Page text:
More precisely, we have

$$ I(A:B_{1}) = S(A) + S(B_{1}) - S(AB_{1}), $$

and thus have to study the entropies of \(\sigma _{AB_{1}}\) as well as those of the reduced states σA and \(\sigma _{B_{1}}\). As \(A\sim \text {Uniform}\left (\lbrace 0,1\rbrace ^d\right )\), we have S(A) = d. Now we consider the reduced state

$$ \begin{array}{@{}rcl@{}} \sigma_{B_{1}} &=& \frac{1}{2^{d}}\underset{a\in\lbrace 0,1\rbrace^{d}}{\sum} \rho_{a}\\ &=& \sum\limits_{i=1}^{d} |s_{i}\rangle\langle s_{i}|\otimes\left( \left( \frac{1}{2^{d}}\underset{a\in\lbrace 0,1\rbrace^{d}}{\sum} \mu_{a}(i,0)\right)|\psi_{0}\rangle\langle\psi_{0}| \right.\\ &&+\left. \left( \frac{1}{2^{d}}\underset{a\in\lbrace 0,1\rbrace^{d}}{\sum}\mu_{a}(i,1)\right)|\psi_{1}\rangle\langle\psi_{1}|\right). \end{array} $$

Here, we have

$$ \begin{array}{@{}rcl@{}} \frac{1}{2^{d}}\underset{a\in\lbrace 0,1\rbrace^{d}}{\sum} \mu_{a}(i,0) = \frac{1}{2d} = \frac{1}{2^{d}}\underset{a\in\lbrace 0,1\rbrace^{d}}{\sum} \mu_{a}(i,1). \end{array} $$

By Lemma 4 we know that \(\frac {1}{2d}|\psi _{0}\rangle \langle \psi _{0}| + \frac {1}{2d}|\psi _{1}\rangle \langle \psi _{1}|\) has non-zero eigenvalues \(\mu _{1/2} = \frac {1}{2d}(1 \pm |\langle \psi _{0}|\psi _{1}\rangle |)\) and due to the block-diagonal structure of \(\sigma _{B_{1}}\) we conclude that the non-zero eigenvalues of \(\sigma _{B_{1}}\) are also μ1/2, each of multiplicity d. In particular, we have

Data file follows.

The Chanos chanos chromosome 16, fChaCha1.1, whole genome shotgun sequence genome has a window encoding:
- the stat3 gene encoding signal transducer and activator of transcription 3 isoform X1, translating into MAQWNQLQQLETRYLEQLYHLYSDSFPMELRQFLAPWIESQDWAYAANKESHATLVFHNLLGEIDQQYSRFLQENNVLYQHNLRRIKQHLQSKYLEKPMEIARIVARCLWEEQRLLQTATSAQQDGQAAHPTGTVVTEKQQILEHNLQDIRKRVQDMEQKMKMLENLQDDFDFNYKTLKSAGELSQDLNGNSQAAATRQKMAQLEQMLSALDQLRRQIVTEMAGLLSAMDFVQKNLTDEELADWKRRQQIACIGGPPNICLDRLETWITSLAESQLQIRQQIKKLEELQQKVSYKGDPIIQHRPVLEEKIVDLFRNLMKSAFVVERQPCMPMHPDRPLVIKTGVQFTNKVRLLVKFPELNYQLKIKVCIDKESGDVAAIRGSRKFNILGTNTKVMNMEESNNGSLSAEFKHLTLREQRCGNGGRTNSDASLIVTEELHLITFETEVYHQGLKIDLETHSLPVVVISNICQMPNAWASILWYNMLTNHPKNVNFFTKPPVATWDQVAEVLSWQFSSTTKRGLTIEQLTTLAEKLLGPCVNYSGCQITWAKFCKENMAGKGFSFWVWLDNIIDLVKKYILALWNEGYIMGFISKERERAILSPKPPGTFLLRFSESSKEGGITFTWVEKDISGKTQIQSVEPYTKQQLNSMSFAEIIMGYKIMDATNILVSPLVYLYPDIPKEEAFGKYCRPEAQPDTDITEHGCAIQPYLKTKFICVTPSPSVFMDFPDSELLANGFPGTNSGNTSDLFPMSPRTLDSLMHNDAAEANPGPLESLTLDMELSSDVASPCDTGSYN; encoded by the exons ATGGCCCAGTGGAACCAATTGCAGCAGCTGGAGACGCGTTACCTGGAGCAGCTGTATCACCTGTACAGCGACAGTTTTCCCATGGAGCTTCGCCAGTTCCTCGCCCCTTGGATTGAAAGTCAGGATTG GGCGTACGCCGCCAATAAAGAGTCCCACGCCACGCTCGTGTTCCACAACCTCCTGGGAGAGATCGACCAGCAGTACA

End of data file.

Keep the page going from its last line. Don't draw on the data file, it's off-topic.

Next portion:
$$ \begin{array}{@{}rcl@{}} S(\sigma_{B_{1}}) &=& d\cdot(-\mu_{1}\log(\mu_{1}) - \lambda_{2}\log(\mu_{2}))\\ &=& \log(2d) - \frac{1}{2}\left( \log(1-|\langle\psi_{0}|\psi_{1}\rangle|^{2})\right.\\ &&+ \left.|\langle\psi_{0}|\psi_{1}\rangle|\log\left( \frac{1+|\langle\psi_{0}|\psi_{1}\rangle|}{1-|\langle\psi_{0}|\psi_{1}\rangle|}\right)\right). \end{array} $$

Similarly, we see that the non-zero eigenvalues of \(\sigma _{AB_{1}}\) are

$$ \frac{1}{2^{d}}\lambda_{1/2} = \frac{1}{2^{d}}\cdot\frac{1}{2d}\left( 1 \pm |\langle\psi_{0}|\psi_{1}\rangle|\sqrt{1+\frac{64\varepsilon^{2}}{\left\|{\sigma_{0}-\sigma_{1}}\right\|_{1}^{2}}\cdot\frac{1-|\langle\psi_{0}|\psi_{1}\rangle|^{2}}{|\langle\psi_{0}|\psi_{1}\rangle|^{2}}}\right), $$

each of multiplicity d ⋅ 2d and that therefore